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Supernova in a Nearby Galaxy
updated: Jan 25, 2014, 11:00 AM

By Chuck McPartlin

A supernova was recently discovered in a nearby galaxy, only about 12 million light years away. The galaxy is known as M82, or Messier 82, and is visible in binoculars as a small fuzz patch in the ears of Ursa Major, the Great Bear, which contains the Big Dipper. The exploding star is expected to reach binocular brightness in early February.

Since I was out for an asteroid occultation, I thought I'd take a shot of it. Here are before and after images of the galaxy, from March 16, 2013 and January 22, 2014. You can always recognize a supernova, because it has an arrow pointing at it.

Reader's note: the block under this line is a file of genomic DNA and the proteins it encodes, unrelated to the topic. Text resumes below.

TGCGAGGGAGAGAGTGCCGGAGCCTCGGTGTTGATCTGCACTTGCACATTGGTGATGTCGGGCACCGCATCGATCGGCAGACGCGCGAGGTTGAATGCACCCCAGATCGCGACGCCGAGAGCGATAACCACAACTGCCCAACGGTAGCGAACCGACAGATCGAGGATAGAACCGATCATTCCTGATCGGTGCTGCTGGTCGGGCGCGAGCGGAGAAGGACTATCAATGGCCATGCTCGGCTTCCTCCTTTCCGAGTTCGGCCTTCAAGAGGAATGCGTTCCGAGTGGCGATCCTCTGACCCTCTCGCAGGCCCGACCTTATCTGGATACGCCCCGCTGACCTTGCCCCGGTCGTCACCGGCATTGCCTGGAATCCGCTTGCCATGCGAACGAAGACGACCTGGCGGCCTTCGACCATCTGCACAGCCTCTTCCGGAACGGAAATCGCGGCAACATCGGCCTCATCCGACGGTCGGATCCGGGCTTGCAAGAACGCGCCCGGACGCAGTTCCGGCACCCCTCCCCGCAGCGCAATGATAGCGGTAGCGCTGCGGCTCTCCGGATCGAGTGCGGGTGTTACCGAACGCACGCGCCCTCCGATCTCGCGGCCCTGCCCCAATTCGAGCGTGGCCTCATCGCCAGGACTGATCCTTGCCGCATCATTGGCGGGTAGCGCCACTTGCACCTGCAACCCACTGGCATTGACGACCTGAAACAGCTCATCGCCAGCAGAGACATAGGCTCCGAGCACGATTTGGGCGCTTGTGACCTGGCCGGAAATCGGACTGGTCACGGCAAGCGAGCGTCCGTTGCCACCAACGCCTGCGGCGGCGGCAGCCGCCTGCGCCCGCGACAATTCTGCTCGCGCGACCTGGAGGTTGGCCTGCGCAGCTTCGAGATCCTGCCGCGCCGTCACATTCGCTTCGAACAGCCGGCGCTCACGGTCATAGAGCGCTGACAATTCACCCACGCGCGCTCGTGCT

This exploding star has been identified as a Type 1a supernova, where a white dwarf star siphons material off a neighbor, or merges with another white dwarf, which tips it over the mass limit of stability and destroys it in a thermonuclear detonation. There's a good chance that the iron in your car and the hemoglobin of your blood came from just such an explosion.

Finder charts and more information can be found at Sky and Telescope.


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